The variables of tooth brushing were cleaning mode, brushing technique, brush type, cleaning agent, duration of adopting brushing habit,brushing time, frequency of brushing. Data was admitted into Statistical Package for Social Science version 17.0 software. Frequencies and percentages of numerical variables were generated. Chi-square test was used to test association between categorical variables at the level of significance of 5%.


The study population consisted of 261 patients with age ranging from 18 to 72 years, 114 (43.7%) were males and 147 (56.3%) were females. Among the 261 subjects, 61 (23.4%) were seen with abrasive cervical lesions.

Upon analyzing the arch, 47.0% abrasion cases were encountered in the maxilla, 31.7% were in the mandible while 21.3% cases had tooth surface loss in both the maxillary and mandibular arches. While interpreting its pattern, 81.9% cases were found to be localized especially in premolar region while 18.1% cases were of generalized abrasion. Determining the severity of abrasive lesions, majority 33 candidates (54.0%) cases fell into grade 1 severity score in relation to Smith and Knight tooth wear index. (Fig 1)

While assessing the correlation of tooth brushing variables specifically associated with abrasive lesions, 212(81.2%) subjects utilized toothbrush as a cleaning mode of maintaining their oral hygiene. 120(47.1%) participants employed horizontal brushing technique.

115 (45.3%) candidates used medium brush type and 221(85.7%) entrants applied tooth paste as an oral cleaning agent. 227(88.7%) study population had been brushing their teeth for 10 years or above. 155(59.4%) subjects employed brushing time of 1 minute only with once daily application of tooth brush by 118(45.2%) candidates. However, the dental abrasion and variables of oral hygiene habits showed no statistically significant correlation. (p>0.05) (Table 1)


Abrasion is extracted from the latin word 'abradere'meaning to scrape of.16 It is the pathological wearing away of hard tissues through abnormal mechanical process involving foreign objects. Multifactorial reasons are responsible for causing abrasion. The mechanical means used to ensure adequate oral hygiene in preventive dentistry has been incriminated as the principle factor in the formation of abrasive cervical lesions.8

Other factors like pipe smoking, tooth pick use, thread biting can cause notches on the incisal or occlusal surface17 or rarely coarse diet may be the culprit involved.


###Oral hygiene habits###Responses###Abrasion absent###Abrasion present###P-value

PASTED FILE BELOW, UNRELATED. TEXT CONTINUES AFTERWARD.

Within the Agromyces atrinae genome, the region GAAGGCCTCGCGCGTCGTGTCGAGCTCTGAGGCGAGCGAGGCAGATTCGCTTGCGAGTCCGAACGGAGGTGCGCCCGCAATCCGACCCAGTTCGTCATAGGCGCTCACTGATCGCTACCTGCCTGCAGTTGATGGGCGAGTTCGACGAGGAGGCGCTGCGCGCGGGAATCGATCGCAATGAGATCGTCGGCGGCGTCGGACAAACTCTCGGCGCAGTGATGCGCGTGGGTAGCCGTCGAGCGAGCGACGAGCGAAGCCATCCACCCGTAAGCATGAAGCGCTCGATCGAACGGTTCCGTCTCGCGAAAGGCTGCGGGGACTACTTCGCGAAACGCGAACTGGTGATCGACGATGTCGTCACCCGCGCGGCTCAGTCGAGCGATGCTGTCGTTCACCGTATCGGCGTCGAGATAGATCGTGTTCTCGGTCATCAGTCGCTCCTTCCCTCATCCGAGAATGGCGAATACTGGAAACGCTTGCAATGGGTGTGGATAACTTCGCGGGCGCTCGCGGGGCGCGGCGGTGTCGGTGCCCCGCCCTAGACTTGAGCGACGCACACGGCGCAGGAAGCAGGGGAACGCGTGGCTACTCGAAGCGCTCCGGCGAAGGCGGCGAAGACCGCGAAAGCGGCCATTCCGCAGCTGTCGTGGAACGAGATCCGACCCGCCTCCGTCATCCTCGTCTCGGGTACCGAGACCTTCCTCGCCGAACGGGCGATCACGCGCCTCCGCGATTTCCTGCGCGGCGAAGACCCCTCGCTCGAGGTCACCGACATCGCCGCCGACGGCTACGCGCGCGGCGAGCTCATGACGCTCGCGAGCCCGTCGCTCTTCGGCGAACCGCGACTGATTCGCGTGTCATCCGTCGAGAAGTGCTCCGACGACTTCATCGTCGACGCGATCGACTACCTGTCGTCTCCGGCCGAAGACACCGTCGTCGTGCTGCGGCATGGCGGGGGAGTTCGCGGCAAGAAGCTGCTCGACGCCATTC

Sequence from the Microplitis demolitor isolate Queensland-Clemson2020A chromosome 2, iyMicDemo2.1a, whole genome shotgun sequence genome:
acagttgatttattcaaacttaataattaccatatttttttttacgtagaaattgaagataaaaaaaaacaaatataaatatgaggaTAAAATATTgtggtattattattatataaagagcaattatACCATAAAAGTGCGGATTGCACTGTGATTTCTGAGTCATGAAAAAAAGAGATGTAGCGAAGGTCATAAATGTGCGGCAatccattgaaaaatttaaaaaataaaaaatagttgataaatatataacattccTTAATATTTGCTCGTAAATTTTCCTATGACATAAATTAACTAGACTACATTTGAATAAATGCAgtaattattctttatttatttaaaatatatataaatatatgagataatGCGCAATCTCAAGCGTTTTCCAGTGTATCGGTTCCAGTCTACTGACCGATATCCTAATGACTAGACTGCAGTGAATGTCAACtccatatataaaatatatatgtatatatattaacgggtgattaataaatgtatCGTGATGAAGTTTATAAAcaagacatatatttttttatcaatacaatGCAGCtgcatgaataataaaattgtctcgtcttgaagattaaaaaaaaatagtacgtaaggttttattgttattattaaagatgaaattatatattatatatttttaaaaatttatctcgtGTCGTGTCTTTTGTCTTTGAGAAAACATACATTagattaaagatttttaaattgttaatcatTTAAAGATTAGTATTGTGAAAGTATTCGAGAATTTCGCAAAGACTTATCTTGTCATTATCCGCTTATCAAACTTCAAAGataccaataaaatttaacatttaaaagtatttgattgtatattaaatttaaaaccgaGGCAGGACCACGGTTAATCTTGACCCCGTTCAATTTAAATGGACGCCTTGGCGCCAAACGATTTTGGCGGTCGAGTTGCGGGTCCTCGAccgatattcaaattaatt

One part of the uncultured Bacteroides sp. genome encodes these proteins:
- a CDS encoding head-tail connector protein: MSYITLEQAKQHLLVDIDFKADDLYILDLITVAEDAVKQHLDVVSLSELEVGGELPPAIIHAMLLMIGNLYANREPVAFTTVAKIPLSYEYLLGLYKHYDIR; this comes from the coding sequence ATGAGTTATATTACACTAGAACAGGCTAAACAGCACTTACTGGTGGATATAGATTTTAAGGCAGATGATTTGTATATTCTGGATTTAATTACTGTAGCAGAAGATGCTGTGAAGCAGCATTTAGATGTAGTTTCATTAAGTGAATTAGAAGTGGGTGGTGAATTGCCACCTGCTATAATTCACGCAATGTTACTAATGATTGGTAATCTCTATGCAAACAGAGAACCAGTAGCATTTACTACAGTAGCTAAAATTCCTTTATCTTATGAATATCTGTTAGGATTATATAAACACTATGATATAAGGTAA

1###Cleaning mode###Toothbrush###56###156###z.634




2###Brushing technique###Horizontal###23###84###.518




3###Brush type###Soft###21###71###.066



4###Cleaning agent###Tooth paste###48###173###.218

###Tooth powder###7###18



5###Duration of brushing###1-5 years###3###19###.925

###6-10 years###2###5

###10 years or above###51###132

6###Brushing time###1 minute###29###110###.156


###5 minutes###5###15

7###Frequency of brushing###Once a day###20###78###.136

###Twice a day###15###70

###Thrice a day###3###10

###More than above###8###8

Our present study mainly focuses on abrasion related non-carious cervical lesions and its association with the mechanical factors employed for maintaining oral hygiene.

While interpreting materials and method of the undertaken study, the research work subdivided tooth brushing variables into mode of cleaning, brushing technique, brushing time, frequency and duration of adopted brushing habit as the patient's dependent factors; while brush type and cleaning agent were taken as the material factors as assessed by Bhardwaj.18 The current study applied 'Modified Smith and Knight Index' for assessing tooth surface loss. It measures tooth wear per se irrespective of the etiology. However, the accuracy of indices to estimate tooth surface loss will probably be superseded by more accurate methods like scanning techniques and profilers and study casts along with photographs.15 Presently, the only clinically feasible method to assess non-carious cervical lesions is indices.19

The undertaken study revealed the overall frequency rate of abrasion related tooth surface loss is 23.4%. This is closely in line with the incidence of cervical abrasion investigated by Sud N et al20 as 13% whereas Sexena V et al21 (68.6%) and Borcic J et al22 (60-70%) who reported higher than the current study.6.1% as reported by David K23 which is lower than the present investigation rate. A study in Romania24 while spotlighting the etiologies behind tooth surface loss explores abrasion (55.7%) to frequently affect the natural dentition as compared to the other etiologies associated with non-cervical tooth surface loss. Disparity with the compared studies may be due to the variations in sample size and methodology.

As non-carious cervical lesions are not only the outcome of abrasive phenomena alone, most likely have the possibility of interaction with other deteriorating processes especially dental erosion and abfraction which was not assessed in our study. Moreover, literature review suggests that the etiology behind non-carious cervical lesions is multifactorial.7,19,25,26 which may also be accountable to the low frequency rate in the current investigation.